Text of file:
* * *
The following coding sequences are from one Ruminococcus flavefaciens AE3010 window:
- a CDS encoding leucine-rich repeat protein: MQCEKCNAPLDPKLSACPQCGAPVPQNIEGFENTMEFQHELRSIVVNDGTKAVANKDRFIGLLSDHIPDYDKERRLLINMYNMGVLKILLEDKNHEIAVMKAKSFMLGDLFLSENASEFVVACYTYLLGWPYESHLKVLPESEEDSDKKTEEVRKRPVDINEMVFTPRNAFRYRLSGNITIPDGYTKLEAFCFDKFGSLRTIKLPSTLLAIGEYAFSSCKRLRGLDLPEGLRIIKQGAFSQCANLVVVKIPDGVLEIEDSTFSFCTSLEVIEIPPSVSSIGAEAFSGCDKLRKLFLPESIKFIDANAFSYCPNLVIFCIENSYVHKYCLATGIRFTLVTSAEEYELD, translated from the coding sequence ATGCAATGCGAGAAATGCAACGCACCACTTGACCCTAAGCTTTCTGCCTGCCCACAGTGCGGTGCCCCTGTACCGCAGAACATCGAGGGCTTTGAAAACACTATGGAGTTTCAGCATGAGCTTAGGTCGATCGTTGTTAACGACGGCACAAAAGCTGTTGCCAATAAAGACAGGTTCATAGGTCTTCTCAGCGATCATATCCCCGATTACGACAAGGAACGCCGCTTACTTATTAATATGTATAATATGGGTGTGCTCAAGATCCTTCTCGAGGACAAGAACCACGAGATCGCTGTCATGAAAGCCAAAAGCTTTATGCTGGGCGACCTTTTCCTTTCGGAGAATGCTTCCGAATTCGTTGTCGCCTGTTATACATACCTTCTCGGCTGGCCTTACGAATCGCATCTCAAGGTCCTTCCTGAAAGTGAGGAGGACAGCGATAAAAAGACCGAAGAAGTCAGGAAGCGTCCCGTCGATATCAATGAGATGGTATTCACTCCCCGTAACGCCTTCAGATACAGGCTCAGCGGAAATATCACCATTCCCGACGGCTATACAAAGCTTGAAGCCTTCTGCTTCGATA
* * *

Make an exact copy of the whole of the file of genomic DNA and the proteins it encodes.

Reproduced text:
The following coding sequences are from one Ruminococcus flavefaciens AE3010 window:
- a CDS encoding leucine-rich repeat protein: MQCEKCNAPLDPKLSACPQCGAPVPQNIEGFENTMEFQHELRSIVVNDGTKAVANKDRFIGLLSDHIPDYDKERRLLINMYNMGVLKILLEDKNHEIAVMKAKSFMLGDLFLSENASEFVVACYTYLLGWPYESHLKVLPESEEDSDKKTEEVRKRPVDINEMVFTPRNAFRYRLSGNITIPDGYTKLEAFCFDKFGSLRTIKLPSTLLAIGEYAFSSCKRLRGLDLPEGLRIIKQGAFSQCANLVVVKIPDGVLEIEDSTFSFCTSLEVIEIPPSVSSIGAEAFSGCDKLRKLFLPESIKFIDANAFSYCPNLVIFCIENSYVHKYCLATGIRFTLVTSAEEYELD, translated from the coding sequence ATGCAATGCGAGAAATGCAACGCACCACTTGACCCTAAGCTTTCTGCCTGCCCACAGTGCGGTGCCCCTGTACCGCAGAACATCGAGGGCTTTGAAAACACTATGGAGTTTCAGCATGAGCTTAGGTCGATCGTTGTTAACGACGGCACAAAAGCTGTTGCCAATAAAGACAGGTTCATAGGTCTTCTCAGCGATCATATCCCCGATTACGACAAGGAACGCCGCTTACTTATTAATATGTATAATATGGGTGTGCTCAAGATCCTTCTCGAGGACAAGAACCACGAGATCGCTGTCATGAAAGCCAAAAGCTTTATGCTGGGCGACCTTTTCCTTTCGGAGAATGCTTCCGAATTCGTTGTCGCCTGTTATACATACCTTCTCGGCTGGCCTTACGAATCGCATCTCAAGGTCCTTCCTGAAAGTGAGGAGGACAGCGATAAAAAGACCGAAGAAGTCAGGAAGCGTCCCGTCGATATCAATGAGATGGTATTCACTCCCCGTAACGCCTTCAGATACAGGCTCAGCGGAAATATCACCATTCCCGACGGCTATACAAAGCTTGAAGCCTTCTGCTTCGATA